By Beth Mulcahy, Esq.
Board meetings are typically not well attended. Everyone is busy, so the association board meeting is often low on the “to-do-list” because it takes too much time. Don’t let the long drawn-out board meeting filled with trivia be the reason your association members do not attend. Making your board meeting an efficient business meeting in an hour or less may mean your members will feel that they can attend. The key to a successful board meeting is a clear agenda with specific items for action and discussion.
I suggest the following agenda to get your board meeting going and keep it on track.
1. Call to Order– the board president calls the meeting to order at the time specified in the meeting notice. By starting the board meeting on time, at the posted time, members are shown that this is a professional business meeting. Consistently starting on time will help encourage members to arrive on time.
2. Establish a Quorum– a quorum is established by the president. He/she calls roll of the board members and a count is taken to determine if a majority is present.
3. Approval of Minutes-The minutes of the last meeting should be included in the board packet given to board members prior to the board meeting. This allows directors to review the minutes and determine if corrections are necessary prior to the vote to approve the minutes.
4. Financial Report-The treasurer should be well versed with the financial report so that he/she can present and explain the financial status of the association. The financial report is a summary of available cash, unanticipated expenses, and it should include a comparison of the current finances with the approved annual budget.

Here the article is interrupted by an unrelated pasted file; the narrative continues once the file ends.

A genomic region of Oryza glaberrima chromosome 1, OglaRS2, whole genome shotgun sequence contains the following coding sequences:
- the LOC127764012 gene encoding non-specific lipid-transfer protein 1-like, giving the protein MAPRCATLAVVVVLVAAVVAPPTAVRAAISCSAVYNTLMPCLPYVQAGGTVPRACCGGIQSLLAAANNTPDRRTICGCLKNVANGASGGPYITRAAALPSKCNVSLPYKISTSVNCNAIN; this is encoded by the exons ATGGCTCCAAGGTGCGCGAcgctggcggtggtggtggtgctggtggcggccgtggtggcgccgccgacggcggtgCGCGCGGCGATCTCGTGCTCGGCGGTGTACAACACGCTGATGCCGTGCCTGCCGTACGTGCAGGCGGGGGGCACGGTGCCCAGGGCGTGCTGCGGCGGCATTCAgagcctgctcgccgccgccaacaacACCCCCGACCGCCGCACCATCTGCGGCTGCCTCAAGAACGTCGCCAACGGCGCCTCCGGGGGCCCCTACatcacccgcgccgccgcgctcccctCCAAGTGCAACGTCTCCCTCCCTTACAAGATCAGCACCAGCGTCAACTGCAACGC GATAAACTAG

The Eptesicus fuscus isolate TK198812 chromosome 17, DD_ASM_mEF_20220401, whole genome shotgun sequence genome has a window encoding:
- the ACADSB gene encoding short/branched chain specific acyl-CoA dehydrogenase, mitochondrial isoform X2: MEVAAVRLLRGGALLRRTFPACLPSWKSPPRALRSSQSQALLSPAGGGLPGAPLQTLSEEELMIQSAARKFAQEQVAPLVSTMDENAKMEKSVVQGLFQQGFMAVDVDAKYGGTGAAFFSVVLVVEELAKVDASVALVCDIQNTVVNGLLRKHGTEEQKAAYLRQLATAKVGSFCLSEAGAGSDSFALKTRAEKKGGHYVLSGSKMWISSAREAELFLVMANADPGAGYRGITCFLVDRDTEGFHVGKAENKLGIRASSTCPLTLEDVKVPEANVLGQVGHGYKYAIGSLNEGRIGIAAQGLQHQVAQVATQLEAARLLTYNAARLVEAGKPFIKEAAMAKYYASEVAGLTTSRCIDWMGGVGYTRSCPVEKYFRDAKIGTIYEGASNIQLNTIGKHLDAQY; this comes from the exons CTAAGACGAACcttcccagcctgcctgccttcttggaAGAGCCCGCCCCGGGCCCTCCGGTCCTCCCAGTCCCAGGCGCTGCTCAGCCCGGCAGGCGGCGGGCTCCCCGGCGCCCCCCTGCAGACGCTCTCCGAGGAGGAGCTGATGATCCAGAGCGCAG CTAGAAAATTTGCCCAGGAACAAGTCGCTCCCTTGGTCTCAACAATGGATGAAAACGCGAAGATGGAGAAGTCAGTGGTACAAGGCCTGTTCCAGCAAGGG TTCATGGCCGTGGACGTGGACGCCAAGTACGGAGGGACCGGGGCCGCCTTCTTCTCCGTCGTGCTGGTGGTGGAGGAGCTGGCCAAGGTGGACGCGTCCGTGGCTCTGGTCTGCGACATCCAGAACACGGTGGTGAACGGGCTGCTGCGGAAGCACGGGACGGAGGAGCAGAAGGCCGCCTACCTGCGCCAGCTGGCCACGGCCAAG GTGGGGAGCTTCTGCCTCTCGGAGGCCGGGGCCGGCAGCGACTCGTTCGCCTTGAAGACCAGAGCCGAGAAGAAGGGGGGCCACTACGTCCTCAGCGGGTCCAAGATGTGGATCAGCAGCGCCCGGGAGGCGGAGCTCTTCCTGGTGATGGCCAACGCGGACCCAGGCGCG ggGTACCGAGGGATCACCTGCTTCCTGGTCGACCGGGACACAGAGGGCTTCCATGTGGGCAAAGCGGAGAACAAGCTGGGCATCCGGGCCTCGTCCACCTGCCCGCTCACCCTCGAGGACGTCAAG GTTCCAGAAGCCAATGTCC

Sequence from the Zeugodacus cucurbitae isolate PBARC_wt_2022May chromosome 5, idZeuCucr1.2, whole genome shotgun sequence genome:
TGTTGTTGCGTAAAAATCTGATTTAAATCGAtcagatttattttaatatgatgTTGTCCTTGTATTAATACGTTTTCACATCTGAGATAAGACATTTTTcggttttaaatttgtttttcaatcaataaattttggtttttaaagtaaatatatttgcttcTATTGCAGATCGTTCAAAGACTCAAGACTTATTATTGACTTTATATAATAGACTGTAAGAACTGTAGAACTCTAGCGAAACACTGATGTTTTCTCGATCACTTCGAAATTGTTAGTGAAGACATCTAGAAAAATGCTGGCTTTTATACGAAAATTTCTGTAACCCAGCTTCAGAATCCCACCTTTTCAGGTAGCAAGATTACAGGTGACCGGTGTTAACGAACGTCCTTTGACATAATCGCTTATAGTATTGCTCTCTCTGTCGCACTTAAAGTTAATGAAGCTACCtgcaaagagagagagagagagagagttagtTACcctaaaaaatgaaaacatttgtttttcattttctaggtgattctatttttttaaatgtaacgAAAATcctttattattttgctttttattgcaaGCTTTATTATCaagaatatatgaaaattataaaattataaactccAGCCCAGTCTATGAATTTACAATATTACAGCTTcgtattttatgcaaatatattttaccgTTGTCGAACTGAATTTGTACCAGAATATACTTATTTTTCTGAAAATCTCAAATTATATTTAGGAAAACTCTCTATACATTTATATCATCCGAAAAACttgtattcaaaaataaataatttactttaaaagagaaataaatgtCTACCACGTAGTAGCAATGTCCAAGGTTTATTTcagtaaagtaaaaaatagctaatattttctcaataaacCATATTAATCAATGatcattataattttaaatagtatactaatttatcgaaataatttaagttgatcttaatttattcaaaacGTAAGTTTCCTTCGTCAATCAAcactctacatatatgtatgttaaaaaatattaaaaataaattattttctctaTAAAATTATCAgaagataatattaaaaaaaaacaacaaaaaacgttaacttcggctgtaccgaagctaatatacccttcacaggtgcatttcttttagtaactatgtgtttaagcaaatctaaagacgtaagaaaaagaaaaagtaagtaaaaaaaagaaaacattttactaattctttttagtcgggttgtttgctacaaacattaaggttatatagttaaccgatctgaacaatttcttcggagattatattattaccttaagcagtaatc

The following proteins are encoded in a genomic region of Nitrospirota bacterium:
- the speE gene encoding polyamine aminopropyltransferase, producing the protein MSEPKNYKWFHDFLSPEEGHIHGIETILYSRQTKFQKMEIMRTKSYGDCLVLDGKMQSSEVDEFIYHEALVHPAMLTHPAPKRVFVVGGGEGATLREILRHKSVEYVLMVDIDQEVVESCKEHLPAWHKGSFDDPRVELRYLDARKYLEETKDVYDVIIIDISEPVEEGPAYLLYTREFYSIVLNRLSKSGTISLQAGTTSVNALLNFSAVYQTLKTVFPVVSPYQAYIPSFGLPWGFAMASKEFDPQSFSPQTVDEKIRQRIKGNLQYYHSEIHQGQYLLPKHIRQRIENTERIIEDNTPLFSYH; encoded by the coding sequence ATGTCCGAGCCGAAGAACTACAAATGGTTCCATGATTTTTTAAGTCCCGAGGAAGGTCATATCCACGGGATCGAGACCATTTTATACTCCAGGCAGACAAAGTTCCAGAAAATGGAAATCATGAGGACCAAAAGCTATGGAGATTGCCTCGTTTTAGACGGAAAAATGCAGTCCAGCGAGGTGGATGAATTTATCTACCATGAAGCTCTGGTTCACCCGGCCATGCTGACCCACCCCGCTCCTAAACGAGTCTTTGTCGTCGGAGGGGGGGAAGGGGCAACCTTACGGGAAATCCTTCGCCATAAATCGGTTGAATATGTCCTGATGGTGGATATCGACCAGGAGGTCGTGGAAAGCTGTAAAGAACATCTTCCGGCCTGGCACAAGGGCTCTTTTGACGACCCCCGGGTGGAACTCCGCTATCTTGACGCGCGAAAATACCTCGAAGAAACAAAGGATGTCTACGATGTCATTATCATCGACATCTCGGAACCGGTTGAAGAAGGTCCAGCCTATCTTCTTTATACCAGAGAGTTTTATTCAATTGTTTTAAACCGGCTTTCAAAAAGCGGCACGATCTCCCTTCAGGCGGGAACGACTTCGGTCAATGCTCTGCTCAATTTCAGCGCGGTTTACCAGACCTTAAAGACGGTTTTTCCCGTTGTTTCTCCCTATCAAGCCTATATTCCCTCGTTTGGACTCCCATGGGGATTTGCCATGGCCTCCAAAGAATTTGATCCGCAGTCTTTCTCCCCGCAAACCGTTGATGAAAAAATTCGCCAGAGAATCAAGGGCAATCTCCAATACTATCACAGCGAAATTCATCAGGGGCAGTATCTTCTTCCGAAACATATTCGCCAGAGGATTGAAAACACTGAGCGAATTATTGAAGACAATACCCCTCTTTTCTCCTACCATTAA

5. Manager’s Report– The manager’s report should be included in the board packet and presented to the board several days in advance of the meeting. The manager’s report should detail what has taken place in the association from the last meeting, and include any matters that need to be approved by the board. It is wise to concentrate discussion on the items that need board approval.
6. Committee Reports-Not all committees will provide reports. Those that do should include them in the board packet allowing directors an opportunity to familiarize themselves with the work of the committee to determine if board action is required.
7. Old Business– Items discussed in a previous meeting that required further research or discussion before action by the board are addressed again in the old business.
8. New Business-New items for future consideration are presented. Directors can help with the efficiency of the meeting if they submit any new business with any back up information prior to the meeting to be included in the board packet.
9. Adjournment-this closes the meeting. The time of adjournment can be posted in the meeting notice which provides certainty of a meeting’s end. A specific adjournment time also encourages focus on the agenda items. Before adjourning, the board should announce the meeting time of the next meeting.
The Public Forum-The public form allows time for association members in attendance to express comments or complaints to the board of directors. This is typically done prior to the opening of the business meeting. Holding it prior to the meeting allows members to come and be heard and then leave if they are otherwise busy. Often boards limit the time allotted each member who wishes to speak. Members should be given an outline of presentation procedures prior to opening the forum. The board will not act upon issues during the forum; however the wise board will see that the questions addressed to the board are researched and answered. If the same issue arises several times in a forum the board should consider addressing that issue at the next meeting as a specific agenda item.
Organization, planning and following the agenda are the foundation of the effective board meeting. The president should have a working knowledge of Robert’s Rules of order because he is responsible for moving the meeting along. Board members are responsible for coming to the meeting informed, having read their board packets and ready to be an active member of all discussions.